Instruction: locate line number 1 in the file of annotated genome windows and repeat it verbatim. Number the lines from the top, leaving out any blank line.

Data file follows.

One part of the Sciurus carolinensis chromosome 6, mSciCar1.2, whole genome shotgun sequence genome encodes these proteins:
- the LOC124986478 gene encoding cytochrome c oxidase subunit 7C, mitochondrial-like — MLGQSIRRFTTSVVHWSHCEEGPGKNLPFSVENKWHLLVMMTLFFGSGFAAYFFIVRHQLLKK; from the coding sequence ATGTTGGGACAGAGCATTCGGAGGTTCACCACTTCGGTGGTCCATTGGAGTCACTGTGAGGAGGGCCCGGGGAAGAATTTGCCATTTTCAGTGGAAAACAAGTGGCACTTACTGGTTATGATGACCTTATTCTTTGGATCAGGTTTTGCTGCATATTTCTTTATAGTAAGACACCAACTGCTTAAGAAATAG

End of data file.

One part of the Sciurus carolinensis chromosome 6, mSciCar1.2, whole genome shotgun sequence genome encodes these proteins: